It’s really cool to hear the whistle on the train I’m on. Present, no longer off in the distance.  I used to wonder where the train was going.

Now, I’m on the train that is whistling, no longer in the distance, and I know where I am going.

This prose poem was written by Christine (Chris to all who knew her) in her journal just moments after leaving Grand Valley Institution on May 8th, 2007. They were read at Chris’ memorial service on November 27th to a group of friends who Chris had come to speak of as her “family”. We gathered in the basement of Walmer Baptist Church, in the same place where Chris had shared many a meal and sat in many a circle with her ‘Dismas family’ over the past two years. Together we remembered and honoured the life of our friend Chris who we had come to know and grown to love over the last two and some years.

Recently, a friend shared with me this wonderful Jewish saying: “What is truer than truth? Answer, “the story.” What follows is some of Chris’ story, yet her story is part of a bigger story… which is God’s story. Now that she has left this world, Chris is “no longer in the distance” no matter how far off that train whistle sounded at first, no matter how far from God she felt at any point in her life. The train that Chris was waiting for didn’t leave her behind… she was going home for Christmas no matter how long it took her to get there… we can listen for and love the train whistle as Chris did… wherever Christmas will take place for us.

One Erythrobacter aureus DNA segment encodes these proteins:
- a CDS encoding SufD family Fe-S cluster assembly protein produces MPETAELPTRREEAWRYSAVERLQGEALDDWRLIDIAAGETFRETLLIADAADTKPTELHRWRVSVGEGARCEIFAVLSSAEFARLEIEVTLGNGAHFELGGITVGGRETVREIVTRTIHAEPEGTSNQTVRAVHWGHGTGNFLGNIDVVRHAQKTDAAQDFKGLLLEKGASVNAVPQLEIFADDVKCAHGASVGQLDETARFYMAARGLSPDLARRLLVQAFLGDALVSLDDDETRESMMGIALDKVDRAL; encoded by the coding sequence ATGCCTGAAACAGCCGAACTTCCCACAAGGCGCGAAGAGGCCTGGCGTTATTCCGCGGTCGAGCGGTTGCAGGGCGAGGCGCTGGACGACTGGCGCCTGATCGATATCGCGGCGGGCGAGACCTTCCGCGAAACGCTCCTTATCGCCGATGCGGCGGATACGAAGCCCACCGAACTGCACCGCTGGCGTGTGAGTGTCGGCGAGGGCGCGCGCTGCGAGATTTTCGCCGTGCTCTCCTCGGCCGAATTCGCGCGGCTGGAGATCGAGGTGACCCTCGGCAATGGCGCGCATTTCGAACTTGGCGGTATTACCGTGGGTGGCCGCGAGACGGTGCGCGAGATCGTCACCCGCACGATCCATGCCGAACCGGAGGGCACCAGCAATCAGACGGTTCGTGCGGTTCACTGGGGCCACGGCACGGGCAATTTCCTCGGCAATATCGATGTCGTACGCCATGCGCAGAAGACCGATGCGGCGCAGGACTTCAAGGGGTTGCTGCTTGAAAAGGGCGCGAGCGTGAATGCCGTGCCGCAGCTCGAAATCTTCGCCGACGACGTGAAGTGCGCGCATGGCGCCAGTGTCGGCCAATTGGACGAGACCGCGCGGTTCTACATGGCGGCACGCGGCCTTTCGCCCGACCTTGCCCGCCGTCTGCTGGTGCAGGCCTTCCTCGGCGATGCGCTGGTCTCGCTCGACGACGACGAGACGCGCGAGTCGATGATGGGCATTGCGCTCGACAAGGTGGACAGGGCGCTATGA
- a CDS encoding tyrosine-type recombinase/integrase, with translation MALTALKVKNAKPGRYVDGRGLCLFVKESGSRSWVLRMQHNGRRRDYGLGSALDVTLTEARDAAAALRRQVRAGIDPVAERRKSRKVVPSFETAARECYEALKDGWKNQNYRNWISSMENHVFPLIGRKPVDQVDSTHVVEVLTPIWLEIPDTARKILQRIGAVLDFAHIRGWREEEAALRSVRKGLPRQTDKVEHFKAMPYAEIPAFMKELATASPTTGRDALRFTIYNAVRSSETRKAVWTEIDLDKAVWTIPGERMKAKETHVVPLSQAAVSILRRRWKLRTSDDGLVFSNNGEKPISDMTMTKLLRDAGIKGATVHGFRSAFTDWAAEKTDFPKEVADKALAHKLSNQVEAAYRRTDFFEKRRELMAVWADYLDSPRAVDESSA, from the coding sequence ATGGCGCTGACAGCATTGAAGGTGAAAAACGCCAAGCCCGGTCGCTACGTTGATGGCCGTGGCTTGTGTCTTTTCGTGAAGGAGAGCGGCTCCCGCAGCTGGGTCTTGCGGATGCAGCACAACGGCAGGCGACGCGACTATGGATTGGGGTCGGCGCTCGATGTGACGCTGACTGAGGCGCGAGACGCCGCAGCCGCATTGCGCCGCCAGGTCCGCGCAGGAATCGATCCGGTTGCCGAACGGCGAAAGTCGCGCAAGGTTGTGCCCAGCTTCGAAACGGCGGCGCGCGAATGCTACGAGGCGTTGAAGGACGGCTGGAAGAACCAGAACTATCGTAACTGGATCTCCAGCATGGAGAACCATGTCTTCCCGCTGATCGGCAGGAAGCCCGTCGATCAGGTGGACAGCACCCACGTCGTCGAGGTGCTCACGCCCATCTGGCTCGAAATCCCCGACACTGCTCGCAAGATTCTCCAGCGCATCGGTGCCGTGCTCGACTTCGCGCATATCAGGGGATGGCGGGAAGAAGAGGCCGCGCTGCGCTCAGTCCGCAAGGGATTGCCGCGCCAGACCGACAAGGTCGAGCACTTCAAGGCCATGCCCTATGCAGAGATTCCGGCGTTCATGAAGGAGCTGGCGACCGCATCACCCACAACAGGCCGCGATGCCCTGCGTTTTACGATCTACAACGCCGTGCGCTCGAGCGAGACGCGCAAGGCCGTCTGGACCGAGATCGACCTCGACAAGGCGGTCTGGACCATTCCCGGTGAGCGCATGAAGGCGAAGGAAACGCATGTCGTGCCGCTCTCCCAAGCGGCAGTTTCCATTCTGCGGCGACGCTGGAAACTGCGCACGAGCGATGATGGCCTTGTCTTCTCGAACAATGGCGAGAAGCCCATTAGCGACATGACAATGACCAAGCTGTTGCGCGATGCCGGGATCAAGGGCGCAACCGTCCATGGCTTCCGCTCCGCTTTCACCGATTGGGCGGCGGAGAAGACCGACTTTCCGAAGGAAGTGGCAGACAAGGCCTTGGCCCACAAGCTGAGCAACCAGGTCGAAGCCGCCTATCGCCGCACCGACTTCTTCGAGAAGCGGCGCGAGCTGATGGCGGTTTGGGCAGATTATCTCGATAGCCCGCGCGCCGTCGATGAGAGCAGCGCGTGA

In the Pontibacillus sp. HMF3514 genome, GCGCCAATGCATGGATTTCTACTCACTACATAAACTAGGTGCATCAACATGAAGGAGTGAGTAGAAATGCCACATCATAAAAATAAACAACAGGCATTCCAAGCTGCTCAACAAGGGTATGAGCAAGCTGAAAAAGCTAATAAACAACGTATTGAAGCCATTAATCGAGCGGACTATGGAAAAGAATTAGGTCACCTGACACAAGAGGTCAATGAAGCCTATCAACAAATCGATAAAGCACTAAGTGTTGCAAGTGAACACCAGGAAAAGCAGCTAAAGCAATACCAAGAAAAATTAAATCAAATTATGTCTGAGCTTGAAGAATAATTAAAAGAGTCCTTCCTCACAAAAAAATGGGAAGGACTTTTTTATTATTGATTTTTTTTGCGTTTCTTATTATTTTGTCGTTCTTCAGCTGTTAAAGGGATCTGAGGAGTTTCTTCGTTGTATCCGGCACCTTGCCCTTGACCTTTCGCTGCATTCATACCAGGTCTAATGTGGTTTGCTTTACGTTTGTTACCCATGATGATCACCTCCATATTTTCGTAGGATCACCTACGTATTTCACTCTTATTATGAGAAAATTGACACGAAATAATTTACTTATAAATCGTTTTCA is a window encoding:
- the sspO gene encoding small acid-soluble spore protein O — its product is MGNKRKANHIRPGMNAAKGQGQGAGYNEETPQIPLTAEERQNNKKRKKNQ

There were a number of desires Chris expressed when she came out of prison in the Spring of 2007. I met her one winter day in the quiet room of Grand Valley Institution. In a small dark room with little more than a couple of places to sit, a bookshelf and a coffee table, Chris shared some of her story with me. She was coming out in a couple of months and her only connections on the outside were the staff at Ellen House in Brampton and her long time friend and partner Lisa.


Imagine: By: Donald Tremblay

Posted by on May 4, 2012 in Main Page Quotes, Our Stories | Comments Off on Imagine: By: Donald Tremblay

Imagine: By: Donald Tremblay

Imagine the world and all its complexities

Imagine the galaxies and all its intricacies

Imagine the universe and all its design

Imagine the intellect which is God’s mind

                                              By: Donald Tremblay

Yesterday’s dead tomorrow’s unborn By: Lindsay D.

Posted by on Apr 15, 2012 in Our Stories | Comments Off on Yesterday’s dead tomorrow’s unborn By: Lindsay D.

Yesterday’s dead tomorrow’s unborn
So there’s nothing to fear
And nothing to mourn
For all that has passed
And all that has been
Can never return
To be lived once again
And what lies ahead
Or the things that will be
Are still in God’s hands
So they’re not up to me
To live in the future